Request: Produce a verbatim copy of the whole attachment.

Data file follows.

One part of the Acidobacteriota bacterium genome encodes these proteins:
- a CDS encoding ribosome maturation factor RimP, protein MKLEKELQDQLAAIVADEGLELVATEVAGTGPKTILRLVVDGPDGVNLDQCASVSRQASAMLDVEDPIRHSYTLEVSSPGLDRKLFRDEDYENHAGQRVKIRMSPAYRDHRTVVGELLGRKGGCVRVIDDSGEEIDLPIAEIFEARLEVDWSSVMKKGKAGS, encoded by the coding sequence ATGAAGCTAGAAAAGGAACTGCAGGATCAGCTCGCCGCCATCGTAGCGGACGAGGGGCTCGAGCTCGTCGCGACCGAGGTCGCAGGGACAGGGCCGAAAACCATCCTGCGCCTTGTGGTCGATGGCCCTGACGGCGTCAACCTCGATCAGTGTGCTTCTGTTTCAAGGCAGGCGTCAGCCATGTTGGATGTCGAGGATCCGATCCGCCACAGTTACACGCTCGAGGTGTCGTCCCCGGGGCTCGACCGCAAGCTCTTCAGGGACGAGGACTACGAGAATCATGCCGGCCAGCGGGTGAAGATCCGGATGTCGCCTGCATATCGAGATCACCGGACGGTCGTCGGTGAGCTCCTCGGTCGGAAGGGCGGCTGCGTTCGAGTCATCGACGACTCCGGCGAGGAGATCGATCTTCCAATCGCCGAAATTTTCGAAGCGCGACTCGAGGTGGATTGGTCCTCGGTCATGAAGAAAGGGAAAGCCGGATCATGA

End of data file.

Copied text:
One part of the Acidobacteriota bacterium genome encodes these proteins:
- a CDS encoding ribosome maturation factor RimP, protein MKLEKELQDQLAAIVADEGLELVATEVAGTGPKTILRLVVDGPDGVNLDQCASVSRQASAMLDVEDPIRHSYTLEVSSPGLDRKLFRDEDYENHAGQRVKIRMSPAYRDHRTVVGELLGRKGGCVRVIDDSGEEIDLPIAEIFEARLEVDWSSVMKKGKAGS, encoded by the coding sequence ATGAAGCTAGAAAAGGAACTGCAGGATCAGCTCGCCGCCATCGTAGCGGACGAGGGGCTCGAGCTCGTCGCGACCGAGGTCGCAGGGACAGGGCCGAAAACCATCCTGCGCCTTGTGGTCGATGGCCCTGACGGCGTCAACCTCGATCAGTGTGCTTCTGTTTCAAGGCAGGCGTCAGCCATGTTGGATGTCGAGGATCCGATCCGCCACAGTTACACGCTCGAGGTGTCGTCCCCGGGGCTCGACCGCAAGCTCTTCAGGGACGAGGACTACGAGAATCATGCCGGCCAGCGGGTGAAGATCCGGATGTCGCCTGCATATCGAGATCACCGGACGGTCGTCGGTGAGCTCCTCGGTCGGAAGGGCGGCTGCGTTCGAGTCATCGACGACTCCGGCGAGGAGATCGATCTTCCAATCGCCGAAATTTTCGAAGCGCGACTCGAGGTGGATTGGTCCTCGGTCATGAAGAAAGGGAAAGCCGGATCATGA